Having received technology transfers and training about occupational safety and health from Germany in the 1980s and 1990s, Korea is now providing the same service to developing countries some 30 years later.
As part of official development aid, Germany sent officials to Korea to help establish a law that would provide technological, organisational and legal standards to promote safety at industrial worksites. Korean labour officials also visited Germany for on-site training.
Korea drew up its first occupational safety and health act in 1981, which underwent total revision, with the help of foreign assistance, in 1990.
Established in 1987, the Korea Occupational Safety and Health Agency (KOSHA) has been hosting safety training workshops for developing countries since 2004.
It recently hosted a week-long programme at its training centre for labour supervisors from Mongolia’s General Agency for Specialised Inspection (GASI) — an annual event which has taken place for over a decade.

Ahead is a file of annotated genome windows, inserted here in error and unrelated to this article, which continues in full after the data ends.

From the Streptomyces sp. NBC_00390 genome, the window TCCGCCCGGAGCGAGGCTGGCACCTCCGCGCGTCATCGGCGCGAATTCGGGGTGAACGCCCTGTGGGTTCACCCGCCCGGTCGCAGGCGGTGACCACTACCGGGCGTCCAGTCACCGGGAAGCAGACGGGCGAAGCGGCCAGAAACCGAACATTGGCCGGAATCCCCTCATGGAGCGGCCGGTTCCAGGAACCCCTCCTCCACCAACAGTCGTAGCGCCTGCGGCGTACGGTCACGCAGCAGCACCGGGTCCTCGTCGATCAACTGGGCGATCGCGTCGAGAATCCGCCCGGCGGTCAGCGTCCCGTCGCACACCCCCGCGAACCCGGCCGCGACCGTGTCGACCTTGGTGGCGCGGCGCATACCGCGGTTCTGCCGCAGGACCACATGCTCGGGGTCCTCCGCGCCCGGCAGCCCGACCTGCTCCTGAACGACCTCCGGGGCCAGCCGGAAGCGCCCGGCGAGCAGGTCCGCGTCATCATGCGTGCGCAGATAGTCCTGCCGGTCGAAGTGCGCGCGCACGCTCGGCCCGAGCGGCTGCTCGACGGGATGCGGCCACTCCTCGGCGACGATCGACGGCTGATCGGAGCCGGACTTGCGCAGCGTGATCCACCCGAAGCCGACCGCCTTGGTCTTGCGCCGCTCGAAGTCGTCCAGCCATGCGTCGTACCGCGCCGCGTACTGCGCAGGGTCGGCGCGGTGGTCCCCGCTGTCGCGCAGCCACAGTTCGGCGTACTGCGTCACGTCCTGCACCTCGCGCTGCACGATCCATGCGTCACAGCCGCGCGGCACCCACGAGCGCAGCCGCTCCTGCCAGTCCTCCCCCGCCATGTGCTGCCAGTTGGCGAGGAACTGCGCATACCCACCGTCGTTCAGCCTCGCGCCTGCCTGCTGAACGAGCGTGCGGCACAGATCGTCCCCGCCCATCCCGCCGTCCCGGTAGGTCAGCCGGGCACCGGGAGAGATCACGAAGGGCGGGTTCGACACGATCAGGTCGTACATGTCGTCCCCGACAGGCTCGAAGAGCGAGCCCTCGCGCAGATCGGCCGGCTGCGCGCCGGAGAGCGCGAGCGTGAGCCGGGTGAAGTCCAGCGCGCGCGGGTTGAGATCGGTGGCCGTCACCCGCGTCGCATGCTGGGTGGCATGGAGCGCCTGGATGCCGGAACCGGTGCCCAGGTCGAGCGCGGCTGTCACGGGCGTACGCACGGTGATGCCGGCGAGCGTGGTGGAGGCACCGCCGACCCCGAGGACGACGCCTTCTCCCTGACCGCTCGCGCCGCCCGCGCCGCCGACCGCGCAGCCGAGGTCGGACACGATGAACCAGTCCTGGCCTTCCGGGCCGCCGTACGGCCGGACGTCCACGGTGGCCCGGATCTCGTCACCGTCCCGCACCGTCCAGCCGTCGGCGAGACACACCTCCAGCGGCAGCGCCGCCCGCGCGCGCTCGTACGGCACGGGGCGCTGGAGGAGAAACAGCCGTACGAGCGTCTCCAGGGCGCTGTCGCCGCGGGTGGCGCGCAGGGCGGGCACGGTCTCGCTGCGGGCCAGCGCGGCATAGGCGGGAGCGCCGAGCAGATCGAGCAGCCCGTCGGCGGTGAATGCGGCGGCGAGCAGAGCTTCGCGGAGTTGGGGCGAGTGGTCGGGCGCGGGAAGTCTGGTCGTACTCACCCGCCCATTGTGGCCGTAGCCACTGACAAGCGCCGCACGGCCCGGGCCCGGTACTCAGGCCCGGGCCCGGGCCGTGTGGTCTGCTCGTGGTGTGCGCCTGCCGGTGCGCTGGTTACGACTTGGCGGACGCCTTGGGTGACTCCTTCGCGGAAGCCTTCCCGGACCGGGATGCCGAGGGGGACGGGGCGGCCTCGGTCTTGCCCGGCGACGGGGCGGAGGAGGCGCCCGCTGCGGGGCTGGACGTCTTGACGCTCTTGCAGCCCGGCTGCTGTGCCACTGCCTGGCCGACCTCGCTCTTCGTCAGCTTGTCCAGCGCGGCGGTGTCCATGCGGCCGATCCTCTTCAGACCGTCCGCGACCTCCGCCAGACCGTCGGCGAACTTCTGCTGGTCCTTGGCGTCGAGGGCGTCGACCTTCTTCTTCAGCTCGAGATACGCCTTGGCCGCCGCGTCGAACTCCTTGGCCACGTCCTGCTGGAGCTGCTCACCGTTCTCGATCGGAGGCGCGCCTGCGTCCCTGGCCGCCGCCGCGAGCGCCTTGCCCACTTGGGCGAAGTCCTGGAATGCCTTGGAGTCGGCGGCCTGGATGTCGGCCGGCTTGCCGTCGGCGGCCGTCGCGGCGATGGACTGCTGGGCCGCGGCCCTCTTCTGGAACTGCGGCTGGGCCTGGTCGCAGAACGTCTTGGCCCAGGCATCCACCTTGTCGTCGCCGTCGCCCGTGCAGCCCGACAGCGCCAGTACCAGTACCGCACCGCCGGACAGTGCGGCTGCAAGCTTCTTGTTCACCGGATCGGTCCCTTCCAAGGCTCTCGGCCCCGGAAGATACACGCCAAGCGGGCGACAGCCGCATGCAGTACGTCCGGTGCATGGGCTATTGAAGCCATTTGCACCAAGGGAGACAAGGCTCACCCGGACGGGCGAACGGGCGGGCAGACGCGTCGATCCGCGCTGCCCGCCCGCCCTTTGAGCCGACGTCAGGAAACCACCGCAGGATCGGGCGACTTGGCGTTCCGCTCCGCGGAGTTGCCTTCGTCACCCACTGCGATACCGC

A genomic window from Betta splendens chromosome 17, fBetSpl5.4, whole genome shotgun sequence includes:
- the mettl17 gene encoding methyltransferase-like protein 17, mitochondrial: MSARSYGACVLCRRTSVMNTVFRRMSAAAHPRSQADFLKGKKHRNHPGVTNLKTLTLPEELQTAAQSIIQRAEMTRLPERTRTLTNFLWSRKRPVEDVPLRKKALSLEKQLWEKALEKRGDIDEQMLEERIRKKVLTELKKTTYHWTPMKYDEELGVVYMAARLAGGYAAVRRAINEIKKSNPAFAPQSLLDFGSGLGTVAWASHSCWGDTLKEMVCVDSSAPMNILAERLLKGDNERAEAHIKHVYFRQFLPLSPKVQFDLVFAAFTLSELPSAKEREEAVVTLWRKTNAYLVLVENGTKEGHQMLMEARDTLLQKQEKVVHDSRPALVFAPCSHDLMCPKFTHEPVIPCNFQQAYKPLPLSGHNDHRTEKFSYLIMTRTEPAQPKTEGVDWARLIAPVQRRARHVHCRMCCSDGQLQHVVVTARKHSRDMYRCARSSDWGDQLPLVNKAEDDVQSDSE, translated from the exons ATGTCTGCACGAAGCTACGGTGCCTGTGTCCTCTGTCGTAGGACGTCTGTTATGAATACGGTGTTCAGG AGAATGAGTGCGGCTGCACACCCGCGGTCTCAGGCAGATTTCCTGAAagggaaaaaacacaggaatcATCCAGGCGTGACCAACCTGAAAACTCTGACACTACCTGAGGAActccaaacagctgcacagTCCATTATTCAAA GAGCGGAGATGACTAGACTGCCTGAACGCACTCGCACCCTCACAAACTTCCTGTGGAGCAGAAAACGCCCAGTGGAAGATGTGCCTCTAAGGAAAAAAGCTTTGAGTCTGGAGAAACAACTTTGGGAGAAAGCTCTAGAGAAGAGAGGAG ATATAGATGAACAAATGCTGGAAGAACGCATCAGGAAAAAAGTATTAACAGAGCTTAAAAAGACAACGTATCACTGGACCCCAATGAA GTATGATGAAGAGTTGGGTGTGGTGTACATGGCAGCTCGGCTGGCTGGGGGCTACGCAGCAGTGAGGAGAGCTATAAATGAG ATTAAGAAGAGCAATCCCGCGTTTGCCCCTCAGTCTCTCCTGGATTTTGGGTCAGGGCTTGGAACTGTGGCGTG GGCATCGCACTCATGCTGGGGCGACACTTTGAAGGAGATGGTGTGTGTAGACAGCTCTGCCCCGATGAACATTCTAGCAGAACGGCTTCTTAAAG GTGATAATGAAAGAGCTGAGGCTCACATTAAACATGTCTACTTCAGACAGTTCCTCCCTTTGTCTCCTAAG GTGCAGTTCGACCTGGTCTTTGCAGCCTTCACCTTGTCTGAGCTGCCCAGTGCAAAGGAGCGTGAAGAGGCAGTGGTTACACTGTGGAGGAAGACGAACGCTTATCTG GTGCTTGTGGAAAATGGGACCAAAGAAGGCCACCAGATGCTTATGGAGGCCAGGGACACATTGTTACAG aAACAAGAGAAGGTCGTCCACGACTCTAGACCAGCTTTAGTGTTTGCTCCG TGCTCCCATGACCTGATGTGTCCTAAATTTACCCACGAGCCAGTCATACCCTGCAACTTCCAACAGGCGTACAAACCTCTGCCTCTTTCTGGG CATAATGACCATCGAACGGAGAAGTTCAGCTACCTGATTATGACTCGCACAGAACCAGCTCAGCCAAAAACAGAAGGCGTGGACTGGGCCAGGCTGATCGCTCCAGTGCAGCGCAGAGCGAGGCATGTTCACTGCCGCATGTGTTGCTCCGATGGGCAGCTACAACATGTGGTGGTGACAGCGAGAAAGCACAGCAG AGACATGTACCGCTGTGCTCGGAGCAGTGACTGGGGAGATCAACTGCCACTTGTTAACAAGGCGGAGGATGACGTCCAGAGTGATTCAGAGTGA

It covered methodologies of investigating and analysing industrial accidents and how to draw up related statistics as well as risk assessment. The program also included a course on managing chemicals and a visit to a construction site.
The industrial health law in Mongolia was established in 2008 and the country is currently working on improving it. KOSHA is discussing the establishment of a training institute in Mongolia.
In July 2016 with the Korea International Cooperation Agency (KOICA), it built one in Vietnam, also a country KOSHA has closely assisted in safety training.
“Although Korea still has room for improvement on occupational safety and health, we are providing what we were provided by countries such as Germany when we were in the early stages of developing our system,” said Chun Sang-heon, KOSHA’s head of PR.